If you don’t want to use a DNS server for name resolution, you can use the /etc/hosts file for the purpose of name resolution. This is a simple text file that contains IP addresses to hostnames mappings. Each line consists of an IP address, followed by one or more hostnames:
In the picture above you can see the typical default content of the hosts file that contains entries for the loopback addresses. To set up your own mappings, add the entries in the form of IP_ADDRESS HOSTNAME:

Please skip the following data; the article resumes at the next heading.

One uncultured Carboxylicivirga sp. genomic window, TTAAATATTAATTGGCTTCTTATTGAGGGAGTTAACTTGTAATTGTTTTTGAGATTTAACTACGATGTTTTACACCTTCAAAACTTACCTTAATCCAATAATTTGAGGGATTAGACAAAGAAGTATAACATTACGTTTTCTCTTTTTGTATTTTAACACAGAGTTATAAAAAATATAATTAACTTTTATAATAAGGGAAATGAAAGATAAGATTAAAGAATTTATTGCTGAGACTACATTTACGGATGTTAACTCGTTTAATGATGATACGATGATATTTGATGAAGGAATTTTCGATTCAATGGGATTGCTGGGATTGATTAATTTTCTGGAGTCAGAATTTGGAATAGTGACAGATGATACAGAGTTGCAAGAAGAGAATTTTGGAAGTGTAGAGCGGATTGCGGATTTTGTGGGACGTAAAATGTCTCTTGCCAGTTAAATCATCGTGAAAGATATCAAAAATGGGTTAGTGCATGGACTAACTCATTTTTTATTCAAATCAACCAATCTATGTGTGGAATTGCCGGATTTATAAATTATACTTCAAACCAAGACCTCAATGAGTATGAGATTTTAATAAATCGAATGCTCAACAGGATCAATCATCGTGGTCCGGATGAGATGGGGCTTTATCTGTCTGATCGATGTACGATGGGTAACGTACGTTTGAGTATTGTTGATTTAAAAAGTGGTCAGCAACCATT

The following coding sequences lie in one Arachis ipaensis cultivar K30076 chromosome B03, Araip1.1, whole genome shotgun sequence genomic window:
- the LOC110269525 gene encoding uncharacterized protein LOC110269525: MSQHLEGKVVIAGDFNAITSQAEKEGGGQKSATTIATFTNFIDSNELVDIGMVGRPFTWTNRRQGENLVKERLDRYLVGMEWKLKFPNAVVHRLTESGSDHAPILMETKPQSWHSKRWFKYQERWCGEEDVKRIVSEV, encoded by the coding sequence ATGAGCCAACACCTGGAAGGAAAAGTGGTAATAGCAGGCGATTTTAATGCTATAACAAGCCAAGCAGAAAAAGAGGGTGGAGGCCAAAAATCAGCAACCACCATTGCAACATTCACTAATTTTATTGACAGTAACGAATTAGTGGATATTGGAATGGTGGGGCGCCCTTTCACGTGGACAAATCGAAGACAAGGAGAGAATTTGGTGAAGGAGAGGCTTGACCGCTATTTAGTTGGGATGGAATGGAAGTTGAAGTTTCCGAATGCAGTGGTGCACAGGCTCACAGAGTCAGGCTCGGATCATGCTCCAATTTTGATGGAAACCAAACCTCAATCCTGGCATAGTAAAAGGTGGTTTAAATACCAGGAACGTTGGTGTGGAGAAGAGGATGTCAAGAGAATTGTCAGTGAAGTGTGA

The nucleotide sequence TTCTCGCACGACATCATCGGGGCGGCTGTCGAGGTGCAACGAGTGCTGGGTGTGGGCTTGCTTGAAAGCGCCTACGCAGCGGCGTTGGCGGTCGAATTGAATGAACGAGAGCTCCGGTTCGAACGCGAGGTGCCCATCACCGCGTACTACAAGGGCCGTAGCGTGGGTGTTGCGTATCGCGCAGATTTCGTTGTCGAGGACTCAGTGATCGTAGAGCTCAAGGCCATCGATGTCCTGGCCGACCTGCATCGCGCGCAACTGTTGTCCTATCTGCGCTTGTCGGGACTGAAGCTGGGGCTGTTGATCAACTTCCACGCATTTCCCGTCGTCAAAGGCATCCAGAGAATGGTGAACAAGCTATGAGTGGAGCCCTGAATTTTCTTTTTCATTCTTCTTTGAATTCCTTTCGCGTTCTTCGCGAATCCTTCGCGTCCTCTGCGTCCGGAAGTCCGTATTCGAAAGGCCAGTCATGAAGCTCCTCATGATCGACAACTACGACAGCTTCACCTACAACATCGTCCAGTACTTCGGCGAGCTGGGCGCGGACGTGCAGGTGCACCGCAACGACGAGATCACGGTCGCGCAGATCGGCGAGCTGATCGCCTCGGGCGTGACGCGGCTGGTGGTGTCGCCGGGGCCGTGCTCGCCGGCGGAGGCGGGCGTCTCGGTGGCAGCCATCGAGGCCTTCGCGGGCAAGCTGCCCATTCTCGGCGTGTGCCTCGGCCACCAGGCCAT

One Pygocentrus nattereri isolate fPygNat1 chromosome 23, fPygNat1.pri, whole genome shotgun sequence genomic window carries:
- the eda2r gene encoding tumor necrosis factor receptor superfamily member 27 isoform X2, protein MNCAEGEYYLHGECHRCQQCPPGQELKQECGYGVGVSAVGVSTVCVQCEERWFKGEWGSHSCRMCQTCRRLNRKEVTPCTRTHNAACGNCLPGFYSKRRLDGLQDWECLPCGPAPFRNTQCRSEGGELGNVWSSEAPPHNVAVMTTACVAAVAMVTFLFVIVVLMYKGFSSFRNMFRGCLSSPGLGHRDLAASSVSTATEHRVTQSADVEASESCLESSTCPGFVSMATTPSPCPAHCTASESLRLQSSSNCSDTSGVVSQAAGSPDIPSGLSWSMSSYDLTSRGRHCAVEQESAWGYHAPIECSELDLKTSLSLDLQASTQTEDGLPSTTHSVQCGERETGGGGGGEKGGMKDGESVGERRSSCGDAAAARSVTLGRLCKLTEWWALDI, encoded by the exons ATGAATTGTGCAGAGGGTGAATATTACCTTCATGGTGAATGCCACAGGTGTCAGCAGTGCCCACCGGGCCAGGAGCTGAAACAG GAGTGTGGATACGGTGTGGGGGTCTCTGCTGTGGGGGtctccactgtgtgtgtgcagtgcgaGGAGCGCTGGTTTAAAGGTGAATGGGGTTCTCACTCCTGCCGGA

The line 192.168.198.140 webserver will map the IP address of 192.168.198.140 to the webserver hostname . We can now use the webserver hostname to communicate with the remote machine:
Note that you can use both the /etc/hosts file and a DNS server for name resolution. The content of the hosts file will usually be used for lookups before DNS. If there is no match in the hosts file, then the DNS server will be used. Note that, however, the hosts files are rarely used today, since you need to edit each file individually on every machine.